Thanks to you, and a village of others, including the North Carolina State Veterinary Hospital, our beloved seven-year-old Shelby is walking on his two front legs, and two Eddie’s Wheels, strutting through the woods of our rural neighborhood, and sometimes racing along our road when he spies a deer.

Shelby was struck by a “missile disc” which flooded his spinal column with blood, rendering him paraplegic. We followed every protocol that the NC State Vet School suggested, but now, five months after his stroke, Shelby still has no control over his hind legs. For a couple of months, Shelby took physical therapy three times a week from a wonderful rehab center in our neck of North Carolina. One of the ways they tried to help us was to test out, free of charge, a Walkin’ Wheels cart they had received from the manufacturer.

Shelby struggled for three weeks to pull the Walkin Wheels cart over our terrain. And ultimately, he pretty much gave up.

As my wife and I searched the Web, we noticed that the dogs who were by
far the most free-wheeling had Eddie’s Wheels (YouTube showed what worked and what didn’t). When we took Shelby, with our “loaner” Walkin’ Wheels to the NC State Vet School, they were very impressed by the bells and whistles of the Walkin’ Wheels cart’s adjustability, but they were more than chagrined by noticing the terrible results–that using the Walkin’ Wheels forced our Shelby to pull the wheels like a horse pulls a cart. Shelby was clearly miserable in the Walkin’ Wheels cart. In discussions with the experts at the NC State Vet Hospital, we discovered that they had the best luck with Eddie’s Wheels. And it made all the difference. Using Eddie’s wheels, Shelby now will walk more than half a mile through our wooded trails, and prance at a good clip down our rural roads.

I work for Duke University, and much of my work involves the Web, so I
attend conferences that teach folks how to skew Google results. I agonize over seeing that currently, search results for pet wheelchairs, which currently being directed to a variety of sites operated by the folks who make Walkin Wheelchairs. I’m so sorry to see that Eddie’s Wheels is being usurped by what I HOPE is a well-meaning group, who runs and the Walkin Wheelchairs operation. (As a former investigative reporter for Philadelphia City Paper, it didn’t take long to note that the sites for “” who so highly recommends “Walkin Wheels (” and “” all have the same toll free phone #.)

If you ever have any customers who are trying to choose between Eddie’s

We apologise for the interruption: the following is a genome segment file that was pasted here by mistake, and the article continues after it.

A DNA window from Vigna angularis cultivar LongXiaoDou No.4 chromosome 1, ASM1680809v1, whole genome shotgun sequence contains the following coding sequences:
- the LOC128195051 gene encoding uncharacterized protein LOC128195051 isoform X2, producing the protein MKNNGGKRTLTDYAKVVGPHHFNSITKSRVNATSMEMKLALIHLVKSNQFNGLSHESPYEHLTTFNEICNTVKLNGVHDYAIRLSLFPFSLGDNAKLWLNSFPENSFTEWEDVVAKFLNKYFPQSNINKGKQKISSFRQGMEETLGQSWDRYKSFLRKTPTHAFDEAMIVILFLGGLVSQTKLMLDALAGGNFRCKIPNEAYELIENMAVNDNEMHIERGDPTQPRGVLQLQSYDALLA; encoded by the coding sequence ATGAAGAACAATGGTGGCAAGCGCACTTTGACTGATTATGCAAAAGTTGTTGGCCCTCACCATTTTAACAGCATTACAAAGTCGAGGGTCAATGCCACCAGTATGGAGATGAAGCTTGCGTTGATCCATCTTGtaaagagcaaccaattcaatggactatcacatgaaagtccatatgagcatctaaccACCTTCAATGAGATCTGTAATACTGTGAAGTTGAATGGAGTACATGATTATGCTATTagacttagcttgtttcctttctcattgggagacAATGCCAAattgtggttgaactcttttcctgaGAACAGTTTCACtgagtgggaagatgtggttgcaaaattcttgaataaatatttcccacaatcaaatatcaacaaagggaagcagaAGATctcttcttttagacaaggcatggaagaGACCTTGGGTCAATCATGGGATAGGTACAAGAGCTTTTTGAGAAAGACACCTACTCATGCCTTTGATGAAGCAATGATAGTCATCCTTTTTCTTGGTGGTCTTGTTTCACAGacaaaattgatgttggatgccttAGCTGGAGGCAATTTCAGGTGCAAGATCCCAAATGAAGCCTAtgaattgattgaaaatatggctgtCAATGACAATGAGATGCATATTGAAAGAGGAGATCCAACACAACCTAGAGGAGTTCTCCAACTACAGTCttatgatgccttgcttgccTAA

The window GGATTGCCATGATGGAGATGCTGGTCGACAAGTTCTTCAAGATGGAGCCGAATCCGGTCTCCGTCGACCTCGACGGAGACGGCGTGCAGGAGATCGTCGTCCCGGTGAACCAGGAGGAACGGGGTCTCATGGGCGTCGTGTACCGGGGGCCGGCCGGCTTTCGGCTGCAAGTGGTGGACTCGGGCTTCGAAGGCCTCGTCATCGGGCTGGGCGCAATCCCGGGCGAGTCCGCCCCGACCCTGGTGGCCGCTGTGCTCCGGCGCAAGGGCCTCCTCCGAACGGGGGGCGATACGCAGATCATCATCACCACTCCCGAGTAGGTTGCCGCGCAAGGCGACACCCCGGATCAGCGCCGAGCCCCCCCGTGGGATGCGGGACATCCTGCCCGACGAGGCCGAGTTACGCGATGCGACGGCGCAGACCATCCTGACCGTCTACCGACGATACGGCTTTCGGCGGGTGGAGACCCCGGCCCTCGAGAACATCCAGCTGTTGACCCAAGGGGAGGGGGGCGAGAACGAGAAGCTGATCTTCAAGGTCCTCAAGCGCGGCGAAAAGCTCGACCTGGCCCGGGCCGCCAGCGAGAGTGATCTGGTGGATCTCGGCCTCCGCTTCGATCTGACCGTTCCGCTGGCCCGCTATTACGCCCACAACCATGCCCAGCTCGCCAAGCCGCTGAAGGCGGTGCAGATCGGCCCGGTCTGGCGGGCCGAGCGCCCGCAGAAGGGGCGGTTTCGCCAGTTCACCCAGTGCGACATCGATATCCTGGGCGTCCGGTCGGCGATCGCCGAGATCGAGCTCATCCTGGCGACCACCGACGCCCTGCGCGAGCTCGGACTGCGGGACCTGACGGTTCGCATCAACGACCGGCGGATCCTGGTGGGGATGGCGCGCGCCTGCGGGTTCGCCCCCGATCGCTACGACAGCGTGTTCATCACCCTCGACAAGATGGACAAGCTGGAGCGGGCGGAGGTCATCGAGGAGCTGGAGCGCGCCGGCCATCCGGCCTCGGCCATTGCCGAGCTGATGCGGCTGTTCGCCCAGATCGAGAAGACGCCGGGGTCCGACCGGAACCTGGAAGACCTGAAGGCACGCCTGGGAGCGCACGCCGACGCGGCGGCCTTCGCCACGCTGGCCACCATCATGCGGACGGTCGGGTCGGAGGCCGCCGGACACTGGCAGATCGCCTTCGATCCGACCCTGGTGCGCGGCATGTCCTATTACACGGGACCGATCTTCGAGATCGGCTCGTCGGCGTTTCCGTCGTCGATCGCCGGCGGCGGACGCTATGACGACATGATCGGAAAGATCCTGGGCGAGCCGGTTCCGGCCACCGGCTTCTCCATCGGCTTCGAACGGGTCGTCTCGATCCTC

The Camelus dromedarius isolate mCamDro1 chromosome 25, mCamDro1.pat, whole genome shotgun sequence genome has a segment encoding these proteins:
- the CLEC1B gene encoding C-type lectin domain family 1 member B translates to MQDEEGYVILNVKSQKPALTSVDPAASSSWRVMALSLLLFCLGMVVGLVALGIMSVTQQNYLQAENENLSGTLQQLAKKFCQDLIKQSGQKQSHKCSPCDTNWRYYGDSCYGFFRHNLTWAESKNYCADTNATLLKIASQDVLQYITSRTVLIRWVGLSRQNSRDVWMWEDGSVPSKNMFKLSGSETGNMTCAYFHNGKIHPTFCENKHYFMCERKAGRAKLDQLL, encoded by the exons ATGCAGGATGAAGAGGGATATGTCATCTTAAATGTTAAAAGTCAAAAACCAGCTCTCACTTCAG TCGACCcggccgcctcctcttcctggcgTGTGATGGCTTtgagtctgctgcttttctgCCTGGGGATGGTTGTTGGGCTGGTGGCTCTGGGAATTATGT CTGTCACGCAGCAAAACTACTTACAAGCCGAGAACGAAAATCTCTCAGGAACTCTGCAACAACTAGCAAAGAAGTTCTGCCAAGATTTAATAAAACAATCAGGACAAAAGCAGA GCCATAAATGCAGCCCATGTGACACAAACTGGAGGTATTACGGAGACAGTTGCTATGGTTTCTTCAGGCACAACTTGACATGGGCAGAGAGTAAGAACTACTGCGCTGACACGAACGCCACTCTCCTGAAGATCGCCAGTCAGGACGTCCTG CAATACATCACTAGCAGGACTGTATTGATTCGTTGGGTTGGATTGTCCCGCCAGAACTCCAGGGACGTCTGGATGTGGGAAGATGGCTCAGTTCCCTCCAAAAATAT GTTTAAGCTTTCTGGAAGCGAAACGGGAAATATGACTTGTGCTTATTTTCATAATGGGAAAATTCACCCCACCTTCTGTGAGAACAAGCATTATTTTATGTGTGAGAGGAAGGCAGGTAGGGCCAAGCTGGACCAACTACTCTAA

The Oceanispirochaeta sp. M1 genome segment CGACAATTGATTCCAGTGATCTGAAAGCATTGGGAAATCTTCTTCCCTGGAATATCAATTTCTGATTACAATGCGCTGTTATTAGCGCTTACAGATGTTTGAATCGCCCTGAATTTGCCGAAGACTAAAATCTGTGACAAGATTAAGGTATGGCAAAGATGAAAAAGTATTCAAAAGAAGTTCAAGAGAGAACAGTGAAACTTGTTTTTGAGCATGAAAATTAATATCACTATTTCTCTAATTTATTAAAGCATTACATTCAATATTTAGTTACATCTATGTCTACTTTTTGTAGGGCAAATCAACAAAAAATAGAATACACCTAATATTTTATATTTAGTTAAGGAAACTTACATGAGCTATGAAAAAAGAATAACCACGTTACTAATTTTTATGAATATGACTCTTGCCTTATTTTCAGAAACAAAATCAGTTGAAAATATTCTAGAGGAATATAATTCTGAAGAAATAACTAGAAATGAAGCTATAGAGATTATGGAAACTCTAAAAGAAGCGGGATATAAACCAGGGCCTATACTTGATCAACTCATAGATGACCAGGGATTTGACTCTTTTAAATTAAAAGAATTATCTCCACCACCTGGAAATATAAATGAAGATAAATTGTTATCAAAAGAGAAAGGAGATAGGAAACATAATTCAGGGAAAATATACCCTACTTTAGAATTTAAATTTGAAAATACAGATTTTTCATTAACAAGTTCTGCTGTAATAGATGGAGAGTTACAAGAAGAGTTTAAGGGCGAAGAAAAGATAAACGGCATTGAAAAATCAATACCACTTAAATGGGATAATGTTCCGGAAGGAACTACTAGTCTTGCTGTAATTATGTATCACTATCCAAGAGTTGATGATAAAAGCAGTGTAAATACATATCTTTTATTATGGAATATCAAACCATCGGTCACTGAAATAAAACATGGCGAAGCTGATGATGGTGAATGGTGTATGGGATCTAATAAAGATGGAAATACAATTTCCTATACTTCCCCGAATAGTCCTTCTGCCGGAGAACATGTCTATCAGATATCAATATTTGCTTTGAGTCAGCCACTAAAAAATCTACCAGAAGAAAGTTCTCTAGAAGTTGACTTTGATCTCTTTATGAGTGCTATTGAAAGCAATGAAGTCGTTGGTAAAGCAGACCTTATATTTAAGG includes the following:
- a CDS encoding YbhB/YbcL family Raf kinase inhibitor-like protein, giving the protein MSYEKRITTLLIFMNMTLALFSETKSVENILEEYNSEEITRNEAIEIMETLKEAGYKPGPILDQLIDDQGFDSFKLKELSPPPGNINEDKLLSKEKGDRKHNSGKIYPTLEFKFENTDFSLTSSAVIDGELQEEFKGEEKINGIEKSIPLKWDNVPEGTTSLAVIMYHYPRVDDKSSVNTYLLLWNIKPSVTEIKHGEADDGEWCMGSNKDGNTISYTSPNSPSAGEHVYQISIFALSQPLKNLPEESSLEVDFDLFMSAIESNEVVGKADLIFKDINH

Wheels and Walkin’ Wheels, please feel free to direct them my way. Or
even better yet, just have them search YouTube for dog wheelchairs, and
they’ll see how your wheels outpace all others.

Thank you, thank you, and thank you again for your magnificent work on our behalf.

Most Gratefully Yours,

4 Responses to Shelby

  1. lynn March 26, 2012 at 6:28 pm #

    i have a tiny chihuahua who has IMHA very a very serious diease with very serious meds that left my baby with very weak hips and bad back legs.hayleys vet said when hayley is stronger she will need a wheel chair.her weight is up and down which i like something that can adjust to medical problems with weight. but also want something light after reading this sight. i am more concerned .i want to be able to adjust her chair but also want it to be light for her use. as she has been through so much as it is.and picking what is best for her is too i can not buy but one chair for my baby as medical bills of a on going health issue but i will see that she does indeed have a am i ever confused. as i am so worried for the health i did not realize how hard it would be . thank hayleys momcustom built sounds great but not for one whos weight goes up and down but one that will be hard for my little girl to pull. gee… i feel so crazy trying to do what is best for my little one. after reading help!!! do not know what to do.

    • leslie March 27, 2012 at 10:59 am #

      Dogs tend to center themselves to the cart, so we can build for her at a healthy weight and if she loses weight, you would bolster it to compensate. You cannot have lightness and ease, with a one size adjustable cart that starts out 20% heavier than a custom cart.


  1. Custom- built vs Mass- Produced Dog Wheelchairs, WalkinWheels | Eddies Wheels - February 27, 2011

    [...] cart – part of their marketing campaign consisted of donating wheelchairs to vet schools. Share Wheelchairs for Pets Detachable “Training Wheels” Makes Dog [...]

  2. Custom-Built VS Mass-Produced Dog Wheelchairs, WalkinWheels | Joyful Paws - February 19, 2012

    [...] Dog  Approved! We hear from folks every day who have tried WalkinWheels and found that their dogs don’t like them.  Here’s review we received over a year ago from someone who was given a WalkinWheel cart – part of their marketing campaign consisted of donating wheelchairs to vet schools. [...]

Leave a Reply

Current month ye@r day *